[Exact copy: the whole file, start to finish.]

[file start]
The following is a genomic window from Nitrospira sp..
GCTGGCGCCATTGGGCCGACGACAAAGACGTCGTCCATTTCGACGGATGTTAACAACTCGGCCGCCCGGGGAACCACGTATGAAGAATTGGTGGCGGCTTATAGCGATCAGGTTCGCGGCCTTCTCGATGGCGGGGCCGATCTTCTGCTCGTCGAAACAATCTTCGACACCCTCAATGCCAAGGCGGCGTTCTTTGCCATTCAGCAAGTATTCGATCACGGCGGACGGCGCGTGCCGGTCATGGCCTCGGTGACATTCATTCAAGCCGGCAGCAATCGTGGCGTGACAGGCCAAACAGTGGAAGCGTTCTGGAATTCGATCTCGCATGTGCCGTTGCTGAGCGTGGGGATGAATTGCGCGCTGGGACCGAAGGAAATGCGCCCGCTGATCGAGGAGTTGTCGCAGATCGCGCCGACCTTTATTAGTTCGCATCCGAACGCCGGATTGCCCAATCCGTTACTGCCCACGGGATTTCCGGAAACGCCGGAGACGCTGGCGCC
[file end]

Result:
The following is a genomic window from Nitrospira sp..
GCTGGCGCCATTGGGCCGACGACAAAGACGTCGTCCATTTCGACGGATGTTAACAACTCGGCCGCCCGGGGAACCACGTATGAAGAATTGGTGGCGGCTTATAGCGATCAGGTTCGCGGCCTTCTCGATGGCGGGGCCGATCTTCTGCTCGTCGAAACAATCTTCGACACCCTCAATGCCAAGGCGGCGTTCTTTGCCATTCAGCAAGTATTCGATCACGGCGGACGGCGCGTGCCGGTCATGGCCTCGGTGACATTCATTCAAGCCGGCAGCAATCGTGGCGTGACAGGCCAAACAGTGGAAGCGTTCTGGAATTCGATCTCGCATGTGCCGTTGCTGAGCGTGGGGATGAATTGCGCGCTGGGACCGAAGGAAATGCGCCCGCTGATCGAGGAGTTGTCGCAGATCGCGCCGACCTTTATTAGTTCGCATCCGAACGCCGGATTGCCCAATCCGTTACTGCCCACGGGATTTCCGGAAACGCCGGAGACGCTGGCGCC